Whether you think with me I know not; but the famous De mortuis nil nisi bonum always appeared to me to savour more of female weakness than of manly reason. He that has too much feeling to speak ill of the dead, who, if they cannot defend themselves, are at least ignorant of his abuse, will not hesitate by the most wanton calumny to destroy the quiet, the reputation, the fortune of the living. Yet censure is not heard beneath the tomb, any more than praise. De mortuis nil nisi
verum-De vivis nil nisi bonum – would approach much nearer to good sense. After all, the few handfuls of remaining dust which once composed the body of the Author of the “Night Thoughts,” feel not much concern whether Young pass now for a man of sorrow, or for a “fellow of infinite jest." To this favour must come the whole family of Yorick. His immortal part, wherever that now dwells, is still less solicitous on this hea
But to a son of worth and sensibility it is of some little consequence whether contemporaries believe, and posterity be taught to believe, that his debauched and reprobate life cast
a Stygian gloom over the evening of his father's days, saved him the trouble of feigning a character completely detestable, and succeeded at last in bringing his "grey hairs with sorrow to the grave."
The humanity of the world, little satisfied with inventing perhaps a melancholy disposition for the father, proceeds next to invent an argument in support of their invention, and chooses that Lorenzo should be Young's own son.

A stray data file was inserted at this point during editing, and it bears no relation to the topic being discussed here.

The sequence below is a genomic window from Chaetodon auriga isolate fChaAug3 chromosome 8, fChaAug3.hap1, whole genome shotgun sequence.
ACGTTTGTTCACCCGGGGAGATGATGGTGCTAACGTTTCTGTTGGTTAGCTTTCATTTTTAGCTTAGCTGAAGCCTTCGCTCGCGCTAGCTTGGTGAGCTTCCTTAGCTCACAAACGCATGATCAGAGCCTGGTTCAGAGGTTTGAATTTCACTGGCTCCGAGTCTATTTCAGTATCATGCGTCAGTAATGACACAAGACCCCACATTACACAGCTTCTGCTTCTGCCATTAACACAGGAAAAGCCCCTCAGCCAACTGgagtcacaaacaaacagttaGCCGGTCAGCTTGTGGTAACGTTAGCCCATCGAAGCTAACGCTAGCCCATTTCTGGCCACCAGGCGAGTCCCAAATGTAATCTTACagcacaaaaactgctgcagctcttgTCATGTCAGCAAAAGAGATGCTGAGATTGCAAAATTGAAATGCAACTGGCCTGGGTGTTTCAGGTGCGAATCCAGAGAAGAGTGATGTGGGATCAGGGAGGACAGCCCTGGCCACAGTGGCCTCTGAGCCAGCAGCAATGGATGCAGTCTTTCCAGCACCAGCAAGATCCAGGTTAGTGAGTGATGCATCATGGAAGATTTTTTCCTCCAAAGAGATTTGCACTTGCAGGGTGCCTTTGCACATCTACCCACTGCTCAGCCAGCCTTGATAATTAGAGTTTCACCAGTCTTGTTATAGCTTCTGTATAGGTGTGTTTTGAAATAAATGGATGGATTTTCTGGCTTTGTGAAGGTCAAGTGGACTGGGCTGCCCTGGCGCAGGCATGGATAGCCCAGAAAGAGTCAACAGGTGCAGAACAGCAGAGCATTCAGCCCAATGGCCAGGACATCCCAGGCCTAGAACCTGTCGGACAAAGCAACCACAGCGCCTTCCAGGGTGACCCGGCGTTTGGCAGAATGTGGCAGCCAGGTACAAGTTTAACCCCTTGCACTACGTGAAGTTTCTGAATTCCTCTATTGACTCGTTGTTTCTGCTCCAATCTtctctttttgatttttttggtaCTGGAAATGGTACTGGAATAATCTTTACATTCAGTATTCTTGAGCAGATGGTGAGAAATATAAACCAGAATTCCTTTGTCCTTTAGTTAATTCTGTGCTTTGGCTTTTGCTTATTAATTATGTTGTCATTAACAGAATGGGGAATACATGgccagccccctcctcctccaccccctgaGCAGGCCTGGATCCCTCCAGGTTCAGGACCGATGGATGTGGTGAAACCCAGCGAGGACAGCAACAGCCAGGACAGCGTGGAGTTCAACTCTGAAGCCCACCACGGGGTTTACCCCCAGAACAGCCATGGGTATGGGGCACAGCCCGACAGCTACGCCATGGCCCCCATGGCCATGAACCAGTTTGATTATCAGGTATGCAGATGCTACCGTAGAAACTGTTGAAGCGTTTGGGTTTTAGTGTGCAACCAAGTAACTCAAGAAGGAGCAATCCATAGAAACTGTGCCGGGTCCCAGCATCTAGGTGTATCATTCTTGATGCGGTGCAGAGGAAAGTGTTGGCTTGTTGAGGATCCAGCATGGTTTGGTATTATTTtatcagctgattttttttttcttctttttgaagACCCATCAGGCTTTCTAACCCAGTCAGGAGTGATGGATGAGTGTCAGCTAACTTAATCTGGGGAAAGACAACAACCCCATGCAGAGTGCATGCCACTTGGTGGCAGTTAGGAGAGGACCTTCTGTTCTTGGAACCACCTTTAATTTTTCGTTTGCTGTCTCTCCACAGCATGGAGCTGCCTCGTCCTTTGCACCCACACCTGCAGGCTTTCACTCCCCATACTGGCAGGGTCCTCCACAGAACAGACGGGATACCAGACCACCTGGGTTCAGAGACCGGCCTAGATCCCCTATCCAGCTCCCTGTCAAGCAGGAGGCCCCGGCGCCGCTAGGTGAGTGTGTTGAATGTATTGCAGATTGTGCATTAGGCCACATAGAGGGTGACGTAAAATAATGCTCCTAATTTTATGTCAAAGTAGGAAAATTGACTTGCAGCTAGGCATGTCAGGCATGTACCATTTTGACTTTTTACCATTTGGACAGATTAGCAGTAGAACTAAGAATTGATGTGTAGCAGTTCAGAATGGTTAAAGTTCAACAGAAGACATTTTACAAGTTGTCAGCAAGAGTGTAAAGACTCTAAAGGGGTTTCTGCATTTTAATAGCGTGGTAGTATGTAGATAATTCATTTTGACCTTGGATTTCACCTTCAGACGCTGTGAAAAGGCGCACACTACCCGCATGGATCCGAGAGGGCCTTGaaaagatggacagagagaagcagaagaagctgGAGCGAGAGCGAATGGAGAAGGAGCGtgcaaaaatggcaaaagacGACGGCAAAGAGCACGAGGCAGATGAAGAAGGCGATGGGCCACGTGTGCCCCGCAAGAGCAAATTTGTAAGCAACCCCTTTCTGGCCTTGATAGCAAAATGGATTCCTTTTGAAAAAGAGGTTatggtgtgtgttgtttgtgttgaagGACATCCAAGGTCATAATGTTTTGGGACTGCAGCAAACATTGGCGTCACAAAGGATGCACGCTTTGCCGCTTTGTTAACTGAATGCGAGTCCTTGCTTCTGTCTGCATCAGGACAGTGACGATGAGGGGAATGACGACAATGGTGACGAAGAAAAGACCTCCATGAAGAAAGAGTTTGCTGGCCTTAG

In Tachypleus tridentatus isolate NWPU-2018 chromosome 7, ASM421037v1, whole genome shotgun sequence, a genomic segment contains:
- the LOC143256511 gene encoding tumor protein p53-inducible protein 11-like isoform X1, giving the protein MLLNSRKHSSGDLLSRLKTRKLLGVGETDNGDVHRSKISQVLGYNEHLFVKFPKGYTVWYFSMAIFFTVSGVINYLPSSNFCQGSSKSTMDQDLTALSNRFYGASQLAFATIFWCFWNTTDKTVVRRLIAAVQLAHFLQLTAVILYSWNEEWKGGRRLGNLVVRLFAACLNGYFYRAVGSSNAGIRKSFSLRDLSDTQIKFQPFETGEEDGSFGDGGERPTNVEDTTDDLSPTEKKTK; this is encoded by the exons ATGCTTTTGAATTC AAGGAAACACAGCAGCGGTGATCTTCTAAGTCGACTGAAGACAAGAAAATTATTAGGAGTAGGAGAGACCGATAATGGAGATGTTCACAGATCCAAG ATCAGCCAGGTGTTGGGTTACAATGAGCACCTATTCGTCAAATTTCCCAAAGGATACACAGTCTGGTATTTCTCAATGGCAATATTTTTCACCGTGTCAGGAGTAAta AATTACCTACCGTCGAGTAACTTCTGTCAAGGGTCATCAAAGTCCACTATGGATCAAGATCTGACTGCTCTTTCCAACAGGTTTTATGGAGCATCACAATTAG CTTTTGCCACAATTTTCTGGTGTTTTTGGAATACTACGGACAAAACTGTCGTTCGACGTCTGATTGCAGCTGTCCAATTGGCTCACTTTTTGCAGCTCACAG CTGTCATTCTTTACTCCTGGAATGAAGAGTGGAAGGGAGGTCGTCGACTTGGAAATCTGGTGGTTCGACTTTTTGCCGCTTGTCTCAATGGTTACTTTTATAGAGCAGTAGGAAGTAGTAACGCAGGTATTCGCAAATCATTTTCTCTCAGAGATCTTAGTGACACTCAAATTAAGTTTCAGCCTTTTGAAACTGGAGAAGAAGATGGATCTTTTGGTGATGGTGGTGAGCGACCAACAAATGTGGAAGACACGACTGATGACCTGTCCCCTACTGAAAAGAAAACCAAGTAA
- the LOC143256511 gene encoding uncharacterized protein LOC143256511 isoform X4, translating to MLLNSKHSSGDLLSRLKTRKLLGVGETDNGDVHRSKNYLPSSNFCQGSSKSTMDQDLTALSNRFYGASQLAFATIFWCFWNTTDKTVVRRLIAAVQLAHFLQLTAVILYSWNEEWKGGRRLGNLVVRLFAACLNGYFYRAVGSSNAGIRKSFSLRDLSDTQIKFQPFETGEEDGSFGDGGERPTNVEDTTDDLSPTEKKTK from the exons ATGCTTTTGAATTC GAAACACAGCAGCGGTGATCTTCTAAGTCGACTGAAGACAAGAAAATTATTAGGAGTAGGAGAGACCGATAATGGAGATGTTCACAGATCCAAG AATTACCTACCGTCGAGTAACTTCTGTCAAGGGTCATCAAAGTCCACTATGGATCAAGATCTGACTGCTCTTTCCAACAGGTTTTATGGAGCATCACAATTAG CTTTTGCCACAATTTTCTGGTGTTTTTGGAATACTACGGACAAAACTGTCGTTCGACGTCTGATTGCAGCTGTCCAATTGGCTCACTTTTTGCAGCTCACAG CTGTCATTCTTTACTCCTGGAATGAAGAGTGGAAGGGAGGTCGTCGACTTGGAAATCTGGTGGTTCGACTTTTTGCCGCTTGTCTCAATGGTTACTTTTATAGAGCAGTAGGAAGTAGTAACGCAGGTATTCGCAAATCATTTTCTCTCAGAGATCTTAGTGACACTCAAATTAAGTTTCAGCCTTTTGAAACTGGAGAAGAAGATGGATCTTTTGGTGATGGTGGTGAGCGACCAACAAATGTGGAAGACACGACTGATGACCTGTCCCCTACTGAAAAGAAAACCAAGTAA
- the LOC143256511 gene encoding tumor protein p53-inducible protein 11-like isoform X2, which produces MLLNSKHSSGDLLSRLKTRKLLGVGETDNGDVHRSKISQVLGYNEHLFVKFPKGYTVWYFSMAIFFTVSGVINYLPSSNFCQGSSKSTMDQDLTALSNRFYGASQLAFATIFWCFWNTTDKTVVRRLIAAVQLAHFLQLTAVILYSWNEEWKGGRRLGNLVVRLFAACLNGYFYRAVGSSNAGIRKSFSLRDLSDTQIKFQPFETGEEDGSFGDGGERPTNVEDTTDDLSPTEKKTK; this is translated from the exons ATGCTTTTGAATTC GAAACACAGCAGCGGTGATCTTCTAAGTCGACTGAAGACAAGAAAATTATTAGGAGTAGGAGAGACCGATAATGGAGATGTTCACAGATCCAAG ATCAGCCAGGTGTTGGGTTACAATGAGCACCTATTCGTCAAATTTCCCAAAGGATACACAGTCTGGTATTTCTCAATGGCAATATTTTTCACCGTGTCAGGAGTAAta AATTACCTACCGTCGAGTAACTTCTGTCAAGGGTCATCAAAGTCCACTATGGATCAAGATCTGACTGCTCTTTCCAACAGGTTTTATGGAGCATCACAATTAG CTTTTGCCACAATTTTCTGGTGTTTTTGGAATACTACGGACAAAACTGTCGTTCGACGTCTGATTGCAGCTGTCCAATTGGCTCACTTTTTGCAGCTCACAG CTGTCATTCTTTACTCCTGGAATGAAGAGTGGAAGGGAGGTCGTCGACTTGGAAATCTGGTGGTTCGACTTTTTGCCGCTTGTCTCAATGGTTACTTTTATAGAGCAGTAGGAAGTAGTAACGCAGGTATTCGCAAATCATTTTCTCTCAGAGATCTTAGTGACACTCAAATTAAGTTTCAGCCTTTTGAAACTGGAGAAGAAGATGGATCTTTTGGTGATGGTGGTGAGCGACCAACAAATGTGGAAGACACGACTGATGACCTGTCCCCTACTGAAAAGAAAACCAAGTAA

The Biographia, and every account of Young pretty roundly assert this to be the fact; of the absolute possibility of which, the Biographia itself, in particular dates, contains undeniable evidence. Readers I know there are of a strange turn of mind, who will hereafter peruse the "Night Thoughts” with less satisfaction; who will wish they had still been deceived; who will quarrel with me for discovering that no such character as their Lorenzo ever yet disgraced human nature, or broke a father's heart. Yet would these admirers of the sublime and terrible be offended, should you set them down for cruel and for
Of this report, inhuman to the surviving son, if it be true, in proportion as the character of Lorenzo is diabolical, where are we to find the proof? Perhaps it is clear from the poems,
From the first line to the last of the “Night Thoughts” not one expression can be discovered which betrays any thing like the father. In the “Second Night” I find an expression which betrays something else; that Lorenzo was his friend; one, it is possible, of his former companions, one of the Duke of Wharton's set. The Poet styles him “ appellation not very natural from a pious incensed father to such a being as he paints Lorenzo, and that being his son.
But let us see how he has sketched this dreadful portrait,
from the sight of some of whose features the artist himself must have turned away with horror. A subject more shocking, if his only child really sat to him, than the crucifixion of Michael Angelo; upon the horrid story told of which, Young composed a short poem of fourteen lines in the early part of his life,
which he did not think deserved to be republished.
In the “First Night,” the address to the Poet's supposed son is,
Lorenzo, fortune makes her court to thee.
And burns Lorenzo still for the sublime
Of life, to hang his airy nest on high?
In foreign realms (for thou hast traveli'd far) -
So wept Lorenzo fair Clarissa's fate;
And died to give him, orphan'd in his birth!
Lorenzo, to recriminate is just,